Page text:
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And suddenly in the quiet

above the quieted masses

cut a voice

sharper than a knife:

-- We ourselves will build the very same,

and maybe a better one, our own dirigible!

The Soviets are not intimidated by the German airship. As the Soviet crowd is awed by the German zeppelin, a strong voice declares, “We ourselves will build the very same \\ And maybe a better one, our own dirigible!” The dirigible with a red star emblazoned on its nose is a projection of this Soviet imagination for the future onto the gray German airship, foreshadowing a Soviet dirigible in the future. This forward-looking goal is accentuated by the fact that the dirigible aims up—perhaps hinting at the Soviet Union’s quest “onwards and upwards.” The red of the star also connects this imagined dirigible to the final all-red Soviet dirigible on the last page of the book, linking together the Soviet crowd’s dirigible-focused goals with the realization of those aspirations in the future.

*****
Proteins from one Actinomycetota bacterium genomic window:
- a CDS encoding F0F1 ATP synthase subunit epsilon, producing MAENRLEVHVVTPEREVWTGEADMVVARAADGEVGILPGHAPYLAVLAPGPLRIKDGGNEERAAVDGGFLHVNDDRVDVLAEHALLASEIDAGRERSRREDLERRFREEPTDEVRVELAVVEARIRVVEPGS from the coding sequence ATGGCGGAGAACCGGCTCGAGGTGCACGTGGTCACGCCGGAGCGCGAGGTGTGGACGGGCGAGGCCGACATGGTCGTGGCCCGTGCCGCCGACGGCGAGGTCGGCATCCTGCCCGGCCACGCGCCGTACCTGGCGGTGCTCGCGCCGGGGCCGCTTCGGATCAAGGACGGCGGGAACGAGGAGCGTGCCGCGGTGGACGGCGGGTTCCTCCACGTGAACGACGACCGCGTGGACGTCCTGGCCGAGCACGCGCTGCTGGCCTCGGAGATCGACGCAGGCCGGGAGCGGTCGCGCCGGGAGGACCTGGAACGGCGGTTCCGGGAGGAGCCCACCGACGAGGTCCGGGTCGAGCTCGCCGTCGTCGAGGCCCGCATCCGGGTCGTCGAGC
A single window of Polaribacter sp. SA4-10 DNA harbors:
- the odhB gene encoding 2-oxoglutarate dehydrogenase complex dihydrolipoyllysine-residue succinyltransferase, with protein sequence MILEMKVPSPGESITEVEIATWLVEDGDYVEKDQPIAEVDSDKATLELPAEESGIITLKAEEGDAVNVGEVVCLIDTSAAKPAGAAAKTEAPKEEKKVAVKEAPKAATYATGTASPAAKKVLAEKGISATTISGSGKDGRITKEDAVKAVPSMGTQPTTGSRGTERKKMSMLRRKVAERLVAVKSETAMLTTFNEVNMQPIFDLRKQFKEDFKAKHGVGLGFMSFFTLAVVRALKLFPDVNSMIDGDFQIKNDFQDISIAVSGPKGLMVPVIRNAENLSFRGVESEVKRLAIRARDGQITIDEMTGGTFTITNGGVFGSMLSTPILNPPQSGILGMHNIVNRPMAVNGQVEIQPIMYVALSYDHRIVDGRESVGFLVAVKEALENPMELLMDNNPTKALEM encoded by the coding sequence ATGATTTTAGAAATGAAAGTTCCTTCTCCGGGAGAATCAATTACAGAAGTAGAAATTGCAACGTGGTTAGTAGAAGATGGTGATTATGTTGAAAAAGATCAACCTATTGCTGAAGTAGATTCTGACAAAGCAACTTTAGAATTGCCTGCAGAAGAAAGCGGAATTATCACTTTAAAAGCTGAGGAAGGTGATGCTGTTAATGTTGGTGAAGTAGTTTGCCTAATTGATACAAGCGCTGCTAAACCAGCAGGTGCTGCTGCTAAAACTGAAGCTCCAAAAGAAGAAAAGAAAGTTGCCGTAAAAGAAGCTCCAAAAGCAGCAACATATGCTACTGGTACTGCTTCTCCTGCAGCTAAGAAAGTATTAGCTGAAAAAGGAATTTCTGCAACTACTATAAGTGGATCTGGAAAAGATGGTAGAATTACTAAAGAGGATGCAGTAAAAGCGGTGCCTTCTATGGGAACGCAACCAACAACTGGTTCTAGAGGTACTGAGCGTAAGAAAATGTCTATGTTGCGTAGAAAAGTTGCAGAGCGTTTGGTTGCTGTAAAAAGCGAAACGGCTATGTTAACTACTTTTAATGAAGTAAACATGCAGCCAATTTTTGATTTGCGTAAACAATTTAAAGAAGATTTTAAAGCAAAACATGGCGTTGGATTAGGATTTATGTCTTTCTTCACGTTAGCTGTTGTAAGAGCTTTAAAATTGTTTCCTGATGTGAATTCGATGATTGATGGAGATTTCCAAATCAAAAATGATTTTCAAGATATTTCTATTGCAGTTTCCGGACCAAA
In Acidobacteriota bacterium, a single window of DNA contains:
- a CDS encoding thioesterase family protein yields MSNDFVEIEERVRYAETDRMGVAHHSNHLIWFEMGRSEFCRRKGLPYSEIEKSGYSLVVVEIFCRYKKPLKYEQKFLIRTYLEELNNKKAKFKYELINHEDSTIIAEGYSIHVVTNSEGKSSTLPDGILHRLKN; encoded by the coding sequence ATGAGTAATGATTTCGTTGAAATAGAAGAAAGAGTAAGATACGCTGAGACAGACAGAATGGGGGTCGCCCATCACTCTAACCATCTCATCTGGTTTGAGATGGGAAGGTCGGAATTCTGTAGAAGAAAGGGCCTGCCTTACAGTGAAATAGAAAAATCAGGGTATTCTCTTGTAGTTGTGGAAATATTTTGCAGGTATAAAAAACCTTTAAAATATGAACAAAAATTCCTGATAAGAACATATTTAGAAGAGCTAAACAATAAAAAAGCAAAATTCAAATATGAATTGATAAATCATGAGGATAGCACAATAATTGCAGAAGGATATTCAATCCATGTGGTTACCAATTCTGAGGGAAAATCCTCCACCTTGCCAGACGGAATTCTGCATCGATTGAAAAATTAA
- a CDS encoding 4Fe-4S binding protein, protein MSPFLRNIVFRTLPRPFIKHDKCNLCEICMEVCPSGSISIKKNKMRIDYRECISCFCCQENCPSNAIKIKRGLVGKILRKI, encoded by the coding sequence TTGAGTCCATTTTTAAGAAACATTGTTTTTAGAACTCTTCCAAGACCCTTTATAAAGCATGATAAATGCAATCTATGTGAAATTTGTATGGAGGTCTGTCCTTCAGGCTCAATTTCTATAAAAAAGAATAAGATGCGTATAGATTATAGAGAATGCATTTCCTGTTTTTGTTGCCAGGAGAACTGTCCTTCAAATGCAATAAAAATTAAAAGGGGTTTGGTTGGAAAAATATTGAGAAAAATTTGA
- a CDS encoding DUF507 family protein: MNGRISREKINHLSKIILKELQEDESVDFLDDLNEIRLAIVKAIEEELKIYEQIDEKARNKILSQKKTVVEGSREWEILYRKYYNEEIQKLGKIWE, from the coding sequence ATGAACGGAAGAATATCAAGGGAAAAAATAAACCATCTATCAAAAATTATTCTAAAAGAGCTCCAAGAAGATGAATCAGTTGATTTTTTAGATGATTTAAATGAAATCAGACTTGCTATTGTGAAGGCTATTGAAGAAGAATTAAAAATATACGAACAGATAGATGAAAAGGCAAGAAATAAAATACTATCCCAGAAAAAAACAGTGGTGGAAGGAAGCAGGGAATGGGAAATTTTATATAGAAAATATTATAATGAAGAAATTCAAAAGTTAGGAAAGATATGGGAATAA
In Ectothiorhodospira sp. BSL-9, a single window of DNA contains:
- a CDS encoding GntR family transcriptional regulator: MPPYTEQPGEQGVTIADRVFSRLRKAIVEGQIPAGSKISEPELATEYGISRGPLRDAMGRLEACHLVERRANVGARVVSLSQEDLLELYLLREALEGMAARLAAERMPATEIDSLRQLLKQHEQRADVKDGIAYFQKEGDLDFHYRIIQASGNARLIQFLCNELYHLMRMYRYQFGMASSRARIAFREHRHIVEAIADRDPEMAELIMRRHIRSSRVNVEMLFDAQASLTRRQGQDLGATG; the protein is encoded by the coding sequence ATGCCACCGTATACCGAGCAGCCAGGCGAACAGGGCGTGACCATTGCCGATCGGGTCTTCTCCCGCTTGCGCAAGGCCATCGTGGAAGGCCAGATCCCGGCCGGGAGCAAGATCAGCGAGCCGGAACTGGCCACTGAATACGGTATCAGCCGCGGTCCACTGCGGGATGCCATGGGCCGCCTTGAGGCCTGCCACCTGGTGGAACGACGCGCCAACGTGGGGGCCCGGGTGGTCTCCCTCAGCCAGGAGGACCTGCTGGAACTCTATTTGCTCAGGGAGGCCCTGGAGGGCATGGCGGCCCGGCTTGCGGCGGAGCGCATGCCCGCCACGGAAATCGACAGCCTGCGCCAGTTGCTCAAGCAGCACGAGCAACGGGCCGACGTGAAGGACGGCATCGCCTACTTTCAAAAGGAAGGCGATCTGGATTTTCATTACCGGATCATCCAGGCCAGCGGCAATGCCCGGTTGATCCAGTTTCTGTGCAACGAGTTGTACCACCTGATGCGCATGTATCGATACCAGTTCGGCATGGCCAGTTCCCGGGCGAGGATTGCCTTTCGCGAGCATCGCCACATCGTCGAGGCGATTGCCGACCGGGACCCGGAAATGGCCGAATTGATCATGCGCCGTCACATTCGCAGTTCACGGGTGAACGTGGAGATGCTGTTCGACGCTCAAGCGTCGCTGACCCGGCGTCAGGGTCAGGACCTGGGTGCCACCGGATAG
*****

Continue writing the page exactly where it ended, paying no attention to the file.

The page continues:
This page, while bearing a blue bottom, is almost entirely red, which perhaps signals with the red star that the future (what is above and beyond) is red—that is, socialist and Soviet. The color red is a fitting background for the projected future of dirigibles in the USSR.

Almost everyone in the crowd has their arms raised, pointing up towards the red-starred dirigible in the sky. This conveys a greater sense of excitement and novelty than does the previous page, where most people’s arms down point downwards. Here, the Soviet masses are excited at the prospect of a future great Soviet achievement of “the same, perhaps a better, our own dirigible!” Furthermore, the raised arms suggest that the Soviet citizens are looking upwards towards progress. They are welcoming and saluting this Soviet future with their upraised arms.

These two figures are clearly set apart from the masses. Perhaps the man at right, motioning in conversation with an interlocutor, is the voice that cut the silence “like a knife.” They must be discussing the future of the dirigible. The voice’s tone being “like a knife” could refer to the ability of these verbalizations to plan, cut material for, and eventually construct the Soviet airship. The words themselves are described as tools for actions, and they cut into the silence of the crowd with the assured phrase: "we will build the very same/ maybe even a better one, our own dirigible!"